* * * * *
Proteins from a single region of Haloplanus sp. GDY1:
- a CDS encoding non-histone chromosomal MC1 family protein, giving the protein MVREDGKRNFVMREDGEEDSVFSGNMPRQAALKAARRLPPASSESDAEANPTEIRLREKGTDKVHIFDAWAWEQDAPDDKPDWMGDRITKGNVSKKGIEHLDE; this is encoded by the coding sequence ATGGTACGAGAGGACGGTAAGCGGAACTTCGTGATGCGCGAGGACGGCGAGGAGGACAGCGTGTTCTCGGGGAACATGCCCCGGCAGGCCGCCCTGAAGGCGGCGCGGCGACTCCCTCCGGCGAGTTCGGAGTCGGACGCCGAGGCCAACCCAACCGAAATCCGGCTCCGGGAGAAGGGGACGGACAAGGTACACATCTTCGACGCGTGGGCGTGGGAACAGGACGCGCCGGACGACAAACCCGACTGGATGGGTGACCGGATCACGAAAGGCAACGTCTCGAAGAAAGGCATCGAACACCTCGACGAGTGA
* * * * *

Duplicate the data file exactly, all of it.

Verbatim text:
Proteins from a single region of Haloplanus sp. GDY1:
- a CDS encoding non-histone chromosomal MC1 family protein, giving the protein MVREDGKRNFVMREDGEEDSVFSGNMPRQAALKAARRLPPASSESDAEANPTEIRLREKGTDKVHIFDAWAWEQDAPDDKPDWMGDRITKGNVSKKGIEHLDE; this is encoded by the coding sequence ATGGTACGAGAGGACGGTAAGCGGAACTTCGTGATGCGCGAGGACGGCGAGGAGGACAGCGTGTTCTCGGGGAACATGCCCCGGCAGGCCGCCCTGAAGGCGGCGCGGCGACTCCCTCCGGCGAGTTCGGAGTCGGACGCCGAGGCCAACCCAACCGAAATCCGGCTCCGGGAGAAGGGGACGGACAAGGTACACATCTTCGACGCGTGGGCGTGGGAACAGGACGCGCCGGACGACAAACCCGACTGGATGGGTGACCGGATCACGAAAGGCAACGTCTCGAAGAAAGGCATCGAACACCTCGACGAGTGA